n Japanese pitcher is the talk of the town after signing a six-year, $52 million contract.
By Jimmy Golen
The Associated Press
BOSTON – Even the man who built the Red Sox into a World Series champ was amazed by the greeting Daisuke Matsuzaka got at Fenway Park.
“Wow,” gasped Boston general manager Theo Epstein as he faced a relentless battery of camera flashes, illuminating Fenway’s premium club packed with 300 reporters and photographers.
It was a wild day, both for Matsuzaka and for Boston.
The 26-year-old right-hander wrapped up a whirlwind 24 hours in his new baseball home Thursday night, meeting the U.S. and international media at a news conference after agreeing to a six-year, $52 million deal with the Red Sox. Boston Mayor Tom Menino stood by; Epstein even put on a suit.
“We know that many of you have traveled great distances to be here today, and we very much appreciate it,” Epstein said. “This is like the signing of a national treasure. … We understand his importance. We know what he represents.
“To the fans in Japan, we pledge to do everything that we can to support Daisuke, to assist him and his family and to ensure that he will be a success. Not that he needs much help.”
Epstein paused for his remarks to be translated to Matsuzaka and the Japanese reporters. Matsuzaka dutifully held up his new jersey – No. 18, just like Johnny Damon used to wear – but hesitated to put his Boston cap over his neatly spiked hair. The cameras flashed and flashed.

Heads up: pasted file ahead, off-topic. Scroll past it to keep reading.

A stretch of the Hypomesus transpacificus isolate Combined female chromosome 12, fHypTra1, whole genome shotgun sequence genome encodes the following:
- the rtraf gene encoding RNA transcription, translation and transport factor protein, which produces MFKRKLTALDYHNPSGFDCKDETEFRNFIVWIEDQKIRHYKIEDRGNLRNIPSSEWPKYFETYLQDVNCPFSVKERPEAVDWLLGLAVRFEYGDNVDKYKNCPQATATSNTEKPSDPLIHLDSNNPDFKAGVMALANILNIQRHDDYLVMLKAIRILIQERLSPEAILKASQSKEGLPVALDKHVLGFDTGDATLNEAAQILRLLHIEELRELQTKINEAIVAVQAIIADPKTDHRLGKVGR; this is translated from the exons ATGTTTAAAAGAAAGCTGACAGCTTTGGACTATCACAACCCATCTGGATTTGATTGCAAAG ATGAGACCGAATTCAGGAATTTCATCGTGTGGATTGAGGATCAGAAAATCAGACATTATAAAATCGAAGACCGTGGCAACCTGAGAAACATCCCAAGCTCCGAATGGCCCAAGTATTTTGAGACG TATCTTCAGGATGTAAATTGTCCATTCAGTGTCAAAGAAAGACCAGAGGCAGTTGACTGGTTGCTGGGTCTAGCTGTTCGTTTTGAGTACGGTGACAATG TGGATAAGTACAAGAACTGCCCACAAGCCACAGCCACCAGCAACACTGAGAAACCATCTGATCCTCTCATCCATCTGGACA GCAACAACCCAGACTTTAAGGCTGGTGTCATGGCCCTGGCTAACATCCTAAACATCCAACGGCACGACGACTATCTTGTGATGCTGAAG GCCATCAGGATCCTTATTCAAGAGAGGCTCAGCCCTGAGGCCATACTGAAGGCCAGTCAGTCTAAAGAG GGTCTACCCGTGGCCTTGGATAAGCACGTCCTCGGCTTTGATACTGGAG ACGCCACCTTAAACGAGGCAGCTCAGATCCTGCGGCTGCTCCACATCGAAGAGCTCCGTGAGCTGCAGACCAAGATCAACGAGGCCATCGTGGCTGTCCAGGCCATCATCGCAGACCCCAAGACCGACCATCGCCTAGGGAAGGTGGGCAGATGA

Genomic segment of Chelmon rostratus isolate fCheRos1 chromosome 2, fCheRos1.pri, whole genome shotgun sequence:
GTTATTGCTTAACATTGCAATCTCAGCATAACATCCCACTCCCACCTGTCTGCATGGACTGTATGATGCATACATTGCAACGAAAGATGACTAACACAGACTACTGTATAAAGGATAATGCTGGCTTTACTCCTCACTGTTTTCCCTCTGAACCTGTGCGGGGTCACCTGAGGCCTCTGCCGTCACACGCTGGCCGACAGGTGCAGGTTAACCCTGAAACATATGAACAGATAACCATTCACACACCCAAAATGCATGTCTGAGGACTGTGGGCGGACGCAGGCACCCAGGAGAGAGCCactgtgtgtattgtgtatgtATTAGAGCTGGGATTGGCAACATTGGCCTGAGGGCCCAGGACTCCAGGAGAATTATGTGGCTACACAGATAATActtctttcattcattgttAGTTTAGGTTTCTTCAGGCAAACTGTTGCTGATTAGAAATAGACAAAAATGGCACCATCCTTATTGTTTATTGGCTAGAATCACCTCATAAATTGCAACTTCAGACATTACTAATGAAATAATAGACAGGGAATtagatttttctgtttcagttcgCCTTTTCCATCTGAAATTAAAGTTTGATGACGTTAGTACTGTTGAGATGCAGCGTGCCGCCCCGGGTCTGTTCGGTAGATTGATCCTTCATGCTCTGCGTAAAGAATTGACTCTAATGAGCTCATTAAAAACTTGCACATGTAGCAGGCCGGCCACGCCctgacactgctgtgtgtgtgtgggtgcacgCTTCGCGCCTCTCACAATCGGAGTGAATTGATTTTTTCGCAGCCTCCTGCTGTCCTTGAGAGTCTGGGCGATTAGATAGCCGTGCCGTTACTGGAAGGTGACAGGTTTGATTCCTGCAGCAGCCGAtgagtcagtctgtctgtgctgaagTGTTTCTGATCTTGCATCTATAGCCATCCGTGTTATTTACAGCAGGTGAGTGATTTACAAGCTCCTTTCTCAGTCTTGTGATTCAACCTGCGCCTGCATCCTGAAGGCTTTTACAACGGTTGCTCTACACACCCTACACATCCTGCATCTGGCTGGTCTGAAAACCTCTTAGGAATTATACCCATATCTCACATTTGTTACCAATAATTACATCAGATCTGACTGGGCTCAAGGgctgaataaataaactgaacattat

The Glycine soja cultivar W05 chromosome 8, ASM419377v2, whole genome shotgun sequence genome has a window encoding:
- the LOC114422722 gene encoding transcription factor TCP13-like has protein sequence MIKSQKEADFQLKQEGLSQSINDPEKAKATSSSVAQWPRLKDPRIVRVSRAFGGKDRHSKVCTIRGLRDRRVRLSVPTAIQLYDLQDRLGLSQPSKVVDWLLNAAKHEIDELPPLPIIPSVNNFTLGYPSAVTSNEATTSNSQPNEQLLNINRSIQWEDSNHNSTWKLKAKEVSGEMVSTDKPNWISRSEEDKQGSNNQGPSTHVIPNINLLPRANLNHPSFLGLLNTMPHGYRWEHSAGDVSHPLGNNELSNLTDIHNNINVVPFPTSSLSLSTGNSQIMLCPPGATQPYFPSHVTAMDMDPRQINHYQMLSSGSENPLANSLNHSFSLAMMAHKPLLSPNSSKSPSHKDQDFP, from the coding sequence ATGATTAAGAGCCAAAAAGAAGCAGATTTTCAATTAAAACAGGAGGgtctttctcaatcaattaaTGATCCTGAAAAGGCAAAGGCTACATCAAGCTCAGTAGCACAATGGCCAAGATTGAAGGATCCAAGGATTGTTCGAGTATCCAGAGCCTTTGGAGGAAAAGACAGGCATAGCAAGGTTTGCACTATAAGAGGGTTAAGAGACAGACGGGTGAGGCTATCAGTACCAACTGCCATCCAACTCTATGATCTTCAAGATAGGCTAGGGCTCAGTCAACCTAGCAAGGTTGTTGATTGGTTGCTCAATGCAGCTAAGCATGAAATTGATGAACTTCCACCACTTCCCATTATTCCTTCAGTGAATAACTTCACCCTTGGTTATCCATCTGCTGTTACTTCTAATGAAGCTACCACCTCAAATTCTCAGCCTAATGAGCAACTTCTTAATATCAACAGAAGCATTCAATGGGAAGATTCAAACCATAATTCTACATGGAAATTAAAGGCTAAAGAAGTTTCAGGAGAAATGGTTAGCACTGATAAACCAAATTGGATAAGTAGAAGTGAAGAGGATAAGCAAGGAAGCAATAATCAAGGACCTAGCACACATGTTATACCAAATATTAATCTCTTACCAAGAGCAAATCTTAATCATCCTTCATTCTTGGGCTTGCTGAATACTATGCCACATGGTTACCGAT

To accommodate the media throng, the news conference was moved from the regular interview room, where beat writers more typically ask David Ortiz what pitch he hit for a game-winning homer. Timed for the live 5 p.m. newscasts in Boston – and the 7 a.m. shows back in Japan – Matsuzaka’s words were beamed worldwide by 16 TV satellite trucks lined up on Van Ness street, along the first-base line.
“This is a great day not only for Red Sox fans but for fans of major league baseball,” Red Sox chairman Tom Werner said. “The excitement at Fenway Park in 2007 will really be ratcheted up another level. I think Daisuke will provide a great number of stories for many years to come for us.”
NESN, the television station owned by the Red Sox and Bruins, scheduled an 18-hour “Matsuzaka Marathon” on Thursday. On Friday night it scheduled a replay of the championship game of this spring’s World Baseball Classic; Matsuzaka won that game for Japan and was named the tournament’s Most Valuable Player.
That will be the first opportunity for many Red Sox fans to see him pitch. But Japanese Prime Minister Shinzo Abe has seen plenty: Matsuzaka won Japan’s high school championship, pitched in two Olympics and was the MVP of the inaugural World Baseball Classic this spring.
“(Matsuzaka) is Japan’s best pitcher, and his ability was fully evaluated,” the prime minister said, adding that he was “so impressed” by Matsuzaka after learning of his new contract.
The Red Sox handed out T-shirts that said “B is for baseball,” with “baseball” written in Japanese. Upstairs in the press box dining room, there was a reception offering hot dogs, Yankee pot roast and sushi.
“Both American cuisine and Japanese cuisine,” Red Sox spokesman Charles Steinberg said.
Although the Fenway grass is covered and fenced off because of offseason construction, Matsuzaka got a tour during the afternoon and threw a ceremonial pitch from the mound to owner John Henry. “I put down four fingers expecting a changeup, but he crossed me up,” Henry said.
Later, Matsuzaka headed off to drop the puck at Bruins game. The cheers echoed down Yawkey Way as his car rolled past Fenway.